Ms Begum left her home in Bethnal Green at the age of 15 to join the Islamic State group. She left with two other schoolgirls, Kadiza Sultana, who is believed to have died after a house was blown up, and Amira Abase, who has not been located yet. Ms Begum was found in a Syrian refugee camp last week.
READ MORE: ISIS bride gives shock interview – ‘I don’t regret it’
Will she be allowed to return to the UK?
Ms Begum has been pleading to be allowed to return, as she is legally a UK citizen.
She even said she was ready to go to prison if it meant she is able to come back, according to the BBC.
The 19-year-old’s family lawyer Tasnime Akunjee told BBC breakfast the family are trying to persuade the British government to provide travel documents for Ms Begum and her son.
They say the baby has a right to British citizenship and the family are said to be prepared to raise her son “away from ISIS thinking”.
Mr Akunjee said: “Her family will always want to bring their child home and bring her to safety, and particularly the innocent grandchild that now is in existence.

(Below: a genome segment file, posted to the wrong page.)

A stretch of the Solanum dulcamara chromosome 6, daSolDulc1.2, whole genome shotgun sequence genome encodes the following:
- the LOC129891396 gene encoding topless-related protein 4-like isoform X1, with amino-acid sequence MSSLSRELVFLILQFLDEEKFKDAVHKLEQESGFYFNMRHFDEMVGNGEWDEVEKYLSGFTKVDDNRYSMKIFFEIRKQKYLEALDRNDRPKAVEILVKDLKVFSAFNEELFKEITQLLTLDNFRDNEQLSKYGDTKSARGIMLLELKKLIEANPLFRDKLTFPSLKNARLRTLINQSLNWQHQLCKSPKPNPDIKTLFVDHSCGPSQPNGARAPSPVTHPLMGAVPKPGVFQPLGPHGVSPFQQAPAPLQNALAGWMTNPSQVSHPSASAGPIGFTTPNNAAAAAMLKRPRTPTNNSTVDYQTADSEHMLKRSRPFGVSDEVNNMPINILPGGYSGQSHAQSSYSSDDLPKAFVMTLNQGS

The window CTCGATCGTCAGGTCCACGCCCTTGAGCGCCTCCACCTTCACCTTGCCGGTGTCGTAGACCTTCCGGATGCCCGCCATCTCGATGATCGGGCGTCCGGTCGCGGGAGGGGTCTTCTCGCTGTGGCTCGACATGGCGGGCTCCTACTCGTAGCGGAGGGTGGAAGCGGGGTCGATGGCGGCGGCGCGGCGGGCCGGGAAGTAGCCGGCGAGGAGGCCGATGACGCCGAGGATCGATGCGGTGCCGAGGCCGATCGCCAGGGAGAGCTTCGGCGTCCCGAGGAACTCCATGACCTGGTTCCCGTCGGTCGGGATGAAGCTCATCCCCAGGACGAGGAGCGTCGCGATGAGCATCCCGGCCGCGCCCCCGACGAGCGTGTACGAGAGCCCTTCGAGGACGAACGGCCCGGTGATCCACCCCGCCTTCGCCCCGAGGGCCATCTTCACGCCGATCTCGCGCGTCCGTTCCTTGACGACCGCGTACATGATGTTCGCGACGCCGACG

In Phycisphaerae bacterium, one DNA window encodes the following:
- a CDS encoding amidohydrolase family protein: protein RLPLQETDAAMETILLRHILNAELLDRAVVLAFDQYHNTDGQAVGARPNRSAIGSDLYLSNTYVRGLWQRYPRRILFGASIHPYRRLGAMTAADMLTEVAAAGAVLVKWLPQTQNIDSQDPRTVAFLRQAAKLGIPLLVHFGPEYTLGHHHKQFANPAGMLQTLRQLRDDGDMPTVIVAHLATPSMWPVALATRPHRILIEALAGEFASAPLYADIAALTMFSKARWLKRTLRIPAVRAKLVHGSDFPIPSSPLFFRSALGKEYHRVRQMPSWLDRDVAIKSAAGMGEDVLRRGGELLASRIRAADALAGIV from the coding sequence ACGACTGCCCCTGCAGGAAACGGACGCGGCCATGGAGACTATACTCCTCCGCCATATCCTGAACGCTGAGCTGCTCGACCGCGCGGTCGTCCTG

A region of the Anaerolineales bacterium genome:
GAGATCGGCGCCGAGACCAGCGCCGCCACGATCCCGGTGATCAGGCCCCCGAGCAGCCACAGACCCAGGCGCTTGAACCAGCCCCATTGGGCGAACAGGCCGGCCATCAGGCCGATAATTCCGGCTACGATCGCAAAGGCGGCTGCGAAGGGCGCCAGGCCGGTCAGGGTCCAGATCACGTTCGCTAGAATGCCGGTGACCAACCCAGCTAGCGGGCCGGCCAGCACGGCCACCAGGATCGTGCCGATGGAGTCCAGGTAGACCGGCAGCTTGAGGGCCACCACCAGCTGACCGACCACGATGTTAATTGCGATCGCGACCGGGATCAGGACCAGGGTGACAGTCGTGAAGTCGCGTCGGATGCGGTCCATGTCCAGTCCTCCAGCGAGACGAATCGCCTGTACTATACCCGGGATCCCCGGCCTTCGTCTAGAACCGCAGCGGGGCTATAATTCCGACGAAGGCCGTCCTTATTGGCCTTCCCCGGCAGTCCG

“The family fully expect her to be quite damaged and so they would want an assessment around Shamima, and also as much help around her mental health and recalibration effectively into normal thinking as possible.
“In terms of any criminal proceedings, that’s something she invariably will face depending on what evidence is against her.”
“Clearly the family are most concerned not just to get her away [from ISIS] now but, as of yesterday, to make sure their grandchild – her child – is not influenced by that sort of thinking.”
Home Secretary Sajid Javid said he would “not hesitate” to prevent Britons who travelled to join ISIS from returning.
The government does not have consular staff in Syria, but if Ms Begum can get to a British consulate in a recognised country, security chiefs could potentially “manage” her return.
Met Police commissioner Cressida Dick said it is “incredibly complicated” to stop ISIS brides leaving the country.
She said: “I think the question that’s being asked is whether we were able to pass on sufficient information and understand well enough what these three girls were intending.
“The truth of the matter is it’s incredibly hard to know what somebody’s intending.
“The moment we informed the school about the girl who came off the flight, we did not know these girls were intending that.
“They were merely witnesses and we were talking to them as witnesses. These things are incredibly complicated.”